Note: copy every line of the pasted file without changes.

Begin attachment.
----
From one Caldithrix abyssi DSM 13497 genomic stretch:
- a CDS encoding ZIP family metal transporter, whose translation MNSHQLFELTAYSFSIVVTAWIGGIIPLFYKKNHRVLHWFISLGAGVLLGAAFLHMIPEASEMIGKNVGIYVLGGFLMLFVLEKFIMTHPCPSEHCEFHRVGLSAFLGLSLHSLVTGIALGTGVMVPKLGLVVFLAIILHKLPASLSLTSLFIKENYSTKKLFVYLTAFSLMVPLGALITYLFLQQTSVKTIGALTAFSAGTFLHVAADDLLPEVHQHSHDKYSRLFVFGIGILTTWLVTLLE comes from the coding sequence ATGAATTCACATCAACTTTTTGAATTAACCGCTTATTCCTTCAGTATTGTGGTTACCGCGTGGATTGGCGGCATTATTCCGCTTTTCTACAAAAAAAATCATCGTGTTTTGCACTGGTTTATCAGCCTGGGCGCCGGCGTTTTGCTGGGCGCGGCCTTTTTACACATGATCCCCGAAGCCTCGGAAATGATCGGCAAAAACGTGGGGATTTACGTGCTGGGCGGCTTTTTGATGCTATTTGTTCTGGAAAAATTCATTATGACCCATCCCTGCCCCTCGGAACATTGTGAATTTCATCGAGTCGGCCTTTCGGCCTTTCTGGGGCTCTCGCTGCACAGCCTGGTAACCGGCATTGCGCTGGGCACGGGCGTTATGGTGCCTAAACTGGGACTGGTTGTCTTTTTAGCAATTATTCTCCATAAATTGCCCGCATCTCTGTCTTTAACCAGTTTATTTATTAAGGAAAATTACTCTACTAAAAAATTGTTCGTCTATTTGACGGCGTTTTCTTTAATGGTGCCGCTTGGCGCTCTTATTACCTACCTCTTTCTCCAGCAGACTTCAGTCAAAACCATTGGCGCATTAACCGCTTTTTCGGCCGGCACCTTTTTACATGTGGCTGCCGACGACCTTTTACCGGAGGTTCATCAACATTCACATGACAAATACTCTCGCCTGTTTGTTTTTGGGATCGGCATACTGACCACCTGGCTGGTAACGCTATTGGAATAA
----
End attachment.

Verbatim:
From one Caldithrix abyssi DSM 13497 genomic stretch:
- a CDS encoding ZIP family metal transporter, whose translation MNSHQLFELTAYSFSIVVTAWIGGIIPLFYKKNHRVLHWFISLGAGVLLGAAFLHMIPEASEMIGKNVGIYVLGGFLMLFVLEKFIMTHPCPSEHCEFHRVGLSAFLGLSLHSLVTGIALGTGVMVPKLGLVVFLAIILHKLPASLSLTSLFIKENYSTKKLFVYLTAFSLMVPLGALITYLFLQQTSVKTIGALTAFSAGTFLHVAADDLLPEVHQHSHDKYSRLFVFGIGILTTWLVTLLE comes from the coding sequence ATGAATTCACATCAACTTTTTGAATTAACCGCTTATTCCTTCAGTATTGTGGTTACCGCGTGGATTGGCGGCATTATTCCGCTTTTCTACAAAAAAAATCATCGTGTTTTGCACTGGTTTATCAGCCTGGGCGCCGGCGTTTTGCTGGGCGCGGCCTTTTTACACATGATCCCCGAAGCCTCGGAAATGATCGGCAAAAACGTGGGGATTTACGTGCTGGGCGGCTTTTTGATGCTATTTGTTCTGGAAAAATTCATTATGACCCATCCCTGCCCCTCGGAACATTGTGAATTTCATCGAGTCGGCCTTTCGGCCTTTCTGGGGCTCTCGCTGCACAGCCTGGTAACCGGCATTGCGCTGGGCACGGGCGTTATGGTGCCTAAACTGGGACTGGTTGTCTTTTTAGCAATTATTCTCCATAAATTGCCCGCATCTCTGTCTTTAACCAGTTTATTTATTAAGGAAAATTACTCTACTAAAAAATTGTTCGTCTATTTGACGGCGTTTTCTTTAATGGTGCCGCTTGGCGCTCTTATTACCTACCTCTTTCTCCAGCAGACTTCAGTCAAAACCATTGGCGCATTAACCGCTTTTTCGGCCGGCACCTTTTTACATGTGGCTGCCGACGACCTTTTACCGGAGGTTCATCAACATTCACATGACAAATACTCTCGCCTGTTTGTTTTTGGGATCGGCATACTGACCACCTGGCTGGTAACGCTATTGGAATAA